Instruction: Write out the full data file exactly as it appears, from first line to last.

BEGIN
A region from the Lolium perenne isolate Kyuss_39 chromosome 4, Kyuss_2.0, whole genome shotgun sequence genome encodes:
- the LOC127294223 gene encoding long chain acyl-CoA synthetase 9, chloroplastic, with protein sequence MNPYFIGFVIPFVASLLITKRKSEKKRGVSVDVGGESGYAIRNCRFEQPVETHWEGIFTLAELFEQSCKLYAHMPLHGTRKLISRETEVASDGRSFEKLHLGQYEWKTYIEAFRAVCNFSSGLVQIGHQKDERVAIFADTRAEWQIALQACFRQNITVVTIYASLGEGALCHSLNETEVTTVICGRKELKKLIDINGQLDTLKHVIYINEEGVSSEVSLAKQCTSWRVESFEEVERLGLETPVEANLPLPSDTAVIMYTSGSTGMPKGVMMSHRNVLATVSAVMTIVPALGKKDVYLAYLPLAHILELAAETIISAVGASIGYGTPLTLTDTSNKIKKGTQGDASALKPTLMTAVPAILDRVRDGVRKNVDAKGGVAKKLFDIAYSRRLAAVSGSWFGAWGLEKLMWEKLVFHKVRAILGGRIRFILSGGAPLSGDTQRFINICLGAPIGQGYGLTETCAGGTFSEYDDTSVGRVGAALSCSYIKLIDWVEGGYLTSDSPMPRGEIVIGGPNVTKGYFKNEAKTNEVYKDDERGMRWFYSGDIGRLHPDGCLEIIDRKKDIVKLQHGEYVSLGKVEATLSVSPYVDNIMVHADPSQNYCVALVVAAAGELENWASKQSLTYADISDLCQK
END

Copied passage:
A region from the Lolium perenne isolate Kyuss_39 chromosome 4, Kyuss_2.0, whole genome shotgun sequence genome encodes:
- the LOC127294223 gene encoding long chain acyl-CoA synthetase 9, chloroplastic, with protein sequence MNPYFIGFVIPFVASLLITKRKSEKKRGVSVDVGGESGYAIRNCRFEQPVETHWEGIFTLAELFEQSCKLYAHMPLHGTRKLISRETEVASDGRSFEKLHLGQYEWKTYIEAFRAVCNFSSGLVQIGHQKDERVAIFADTRAEWQIALQACFRQNITVVTIYASLGEGALCHSLNETEVTTVICGRKELKKLIDINGQLDTLKHVIYINEEGVSSEVSLAKQCTSWRVESFEEVERLGLETPVEANLPLPSDTAVIMYTSGSTGMPKGVMMSHRNVLATVSAVMTIVPALGKKDVYLAYLPLAHILELAAETIISAVGASIGYGTPLTLTDTSNKIKKGTQGDASALKPTLMTAVPAILDRVRDGVRKNVDAKGGVAKKLFDIAYSRRLAAVSGSWFGAWGLEKLMWEKLVFHKVRAILGGRIRFILSGGAPLSGDTQRFINICLGAPIGQGYGLTETCAGGTFSEYDDTSVGRVGAALSCSYIKLIDWVEGGYLTSDSPMPRGEIVIGGPNVTKGYFKNEAKTNEVYKDDERGMRWFYSGDIGRLHPDGCLEIIDRKKDIVKLQHGEYVSLGKVEATLSVSPYVDNIMVHADPSQNYCVALVVAAAGELENWASKQSLTYADISDLCQK